Schilling's throwing session a success
Right-hander progressing in rehab; no timetable set for return
DETROIT -- In his first action since January, Curt Schilling felt good after his throwing session on Tuesday afternoon before the Red Sox played the Tigers at Comerica Park, but not good enough for the injured starter to begin a throwing program.
Schilling, on the 60-day disabled list with a right shoulder/biceps injury, made 25 throws from 60 feet to pitching coach John Farrell, with assistant trainer Mike Reinold looking on.
"It felt a little awkward," Schilling told New England television station NESN. "This is the longest I have ever not thrown a ball in my life, since I was like five 5 years old. But, mechanically, I felt right back in the saddle again. My mechanics felt good. The ball came out of my hand all right."
Though Schilling's session was considered a success, it didn't prove to Reinold that Schilling is ready to begin a throwing program, consisting of more side sessions and bullpen work. He will perform another 25 throws from 60 feet on Thursday and Saturday, then move back 15 feet on Sunday and another 15 feet next Tuesday.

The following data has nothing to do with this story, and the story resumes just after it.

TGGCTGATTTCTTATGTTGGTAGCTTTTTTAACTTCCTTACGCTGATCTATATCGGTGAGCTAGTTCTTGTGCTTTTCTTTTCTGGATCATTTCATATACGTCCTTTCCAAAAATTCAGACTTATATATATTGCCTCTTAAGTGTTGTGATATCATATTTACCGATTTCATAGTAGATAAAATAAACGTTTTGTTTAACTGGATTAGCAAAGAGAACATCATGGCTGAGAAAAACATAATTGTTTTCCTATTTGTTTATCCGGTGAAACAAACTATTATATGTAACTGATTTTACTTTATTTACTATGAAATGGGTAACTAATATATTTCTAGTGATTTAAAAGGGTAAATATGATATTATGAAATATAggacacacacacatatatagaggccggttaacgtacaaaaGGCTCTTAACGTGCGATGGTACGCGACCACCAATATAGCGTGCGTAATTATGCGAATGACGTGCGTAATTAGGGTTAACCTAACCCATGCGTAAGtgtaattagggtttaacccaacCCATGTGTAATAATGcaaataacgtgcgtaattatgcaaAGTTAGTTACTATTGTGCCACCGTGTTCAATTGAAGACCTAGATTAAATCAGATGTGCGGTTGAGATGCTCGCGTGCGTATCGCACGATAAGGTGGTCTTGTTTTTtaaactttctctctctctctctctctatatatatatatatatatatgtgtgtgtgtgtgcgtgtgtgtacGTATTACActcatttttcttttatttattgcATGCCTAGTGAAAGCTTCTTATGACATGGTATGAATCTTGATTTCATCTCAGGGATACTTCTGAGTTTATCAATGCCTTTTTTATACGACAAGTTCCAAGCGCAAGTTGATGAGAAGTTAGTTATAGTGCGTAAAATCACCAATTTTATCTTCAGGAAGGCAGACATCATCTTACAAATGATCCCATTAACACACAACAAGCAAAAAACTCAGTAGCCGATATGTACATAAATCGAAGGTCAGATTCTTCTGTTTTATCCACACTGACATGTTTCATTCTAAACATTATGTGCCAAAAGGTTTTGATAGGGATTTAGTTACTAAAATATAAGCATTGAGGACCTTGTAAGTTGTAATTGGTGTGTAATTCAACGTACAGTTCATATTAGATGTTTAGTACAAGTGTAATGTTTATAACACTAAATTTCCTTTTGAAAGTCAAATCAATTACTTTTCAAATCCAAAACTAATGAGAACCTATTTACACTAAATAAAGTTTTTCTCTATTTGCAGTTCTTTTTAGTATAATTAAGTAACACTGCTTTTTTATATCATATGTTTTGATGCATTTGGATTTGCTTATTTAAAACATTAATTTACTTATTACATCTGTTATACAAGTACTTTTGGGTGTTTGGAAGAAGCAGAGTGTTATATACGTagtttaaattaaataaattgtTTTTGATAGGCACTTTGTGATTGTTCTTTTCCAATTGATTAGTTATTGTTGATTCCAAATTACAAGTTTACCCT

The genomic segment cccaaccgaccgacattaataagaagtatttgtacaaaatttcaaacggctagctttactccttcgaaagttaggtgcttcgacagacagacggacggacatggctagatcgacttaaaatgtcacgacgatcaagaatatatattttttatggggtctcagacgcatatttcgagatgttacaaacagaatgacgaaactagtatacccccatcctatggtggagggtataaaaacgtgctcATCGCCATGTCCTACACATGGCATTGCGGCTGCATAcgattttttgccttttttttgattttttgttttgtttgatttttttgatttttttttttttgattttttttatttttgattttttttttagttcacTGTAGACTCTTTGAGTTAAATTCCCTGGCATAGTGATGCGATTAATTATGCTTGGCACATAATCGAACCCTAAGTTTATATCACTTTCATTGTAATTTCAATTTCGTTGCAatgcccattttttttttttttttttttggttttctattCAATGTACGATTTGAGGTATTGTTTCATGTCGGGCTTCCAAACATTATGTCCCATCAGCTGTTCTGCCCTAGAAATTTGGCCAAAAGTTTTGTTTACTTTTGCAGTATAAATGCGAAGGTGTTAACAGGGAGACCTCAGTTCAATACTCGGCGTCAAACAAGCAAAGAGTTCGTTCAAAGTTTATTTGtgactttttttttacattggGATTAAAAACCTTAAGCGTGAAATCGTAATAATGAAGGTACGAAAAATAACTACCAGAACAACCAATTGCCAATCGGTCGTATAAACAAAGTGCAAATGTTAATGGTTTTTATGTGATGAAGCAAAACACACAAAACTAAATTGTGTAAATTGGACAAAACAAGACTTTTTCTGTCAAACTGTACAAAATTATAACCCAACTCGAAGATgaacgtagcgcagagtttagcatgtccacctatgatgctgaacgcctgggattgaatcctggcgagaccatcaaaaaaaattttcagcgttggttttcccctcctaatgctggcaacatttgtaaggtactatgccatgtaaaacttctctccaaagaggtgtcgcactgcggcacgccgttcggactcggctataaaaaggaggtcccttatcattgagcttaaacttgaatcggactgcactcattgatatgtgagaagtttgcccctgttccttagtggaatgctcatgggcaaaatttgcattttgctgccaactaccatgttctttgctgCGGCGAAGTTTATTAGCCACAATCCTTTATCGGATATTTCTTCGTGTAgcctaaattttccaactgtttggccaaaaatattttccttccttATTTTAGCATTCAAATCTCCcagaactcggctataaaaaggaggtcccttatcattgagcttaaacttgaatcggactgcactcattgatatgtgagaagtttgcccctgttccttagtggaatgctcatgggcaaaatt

"This is step one of a progression that will still take some time," Farrell told NESN. "It's more of him getting comfortable with the ball back in his hand, making sure his arm goes through the normal range of motion, which [Tuesday] it did very well for him. So, again, it's the first step in a timely progression that's still ahead of Curt."
Red Sox manager Terry Francona said before Tuesday's game that there was a buzz in the clubhouse about the positive first step in Schilling's return to the rotation.
"It's still a good step that he's throwing," Francona said. "It will help rejuvenate the things he has to do."
There is no timetable set for Schilling's return, but Schilling has said he plans on returning to Boston's rotation sometime this season.
After being shut down in January due to pain in the shoulder, Schilling has been undergoing a strength and conditioning program with Reinold since receiving a cortisone shot in February.
Schilling said last Friday he hoped to start throwing in the next 10 days, but he has shown the team training staff enough progress to begin earlier.
Scott McNeish is an associate reporter for MLB.com. This story was not subject to the approval of Major League Baseball or its clubs.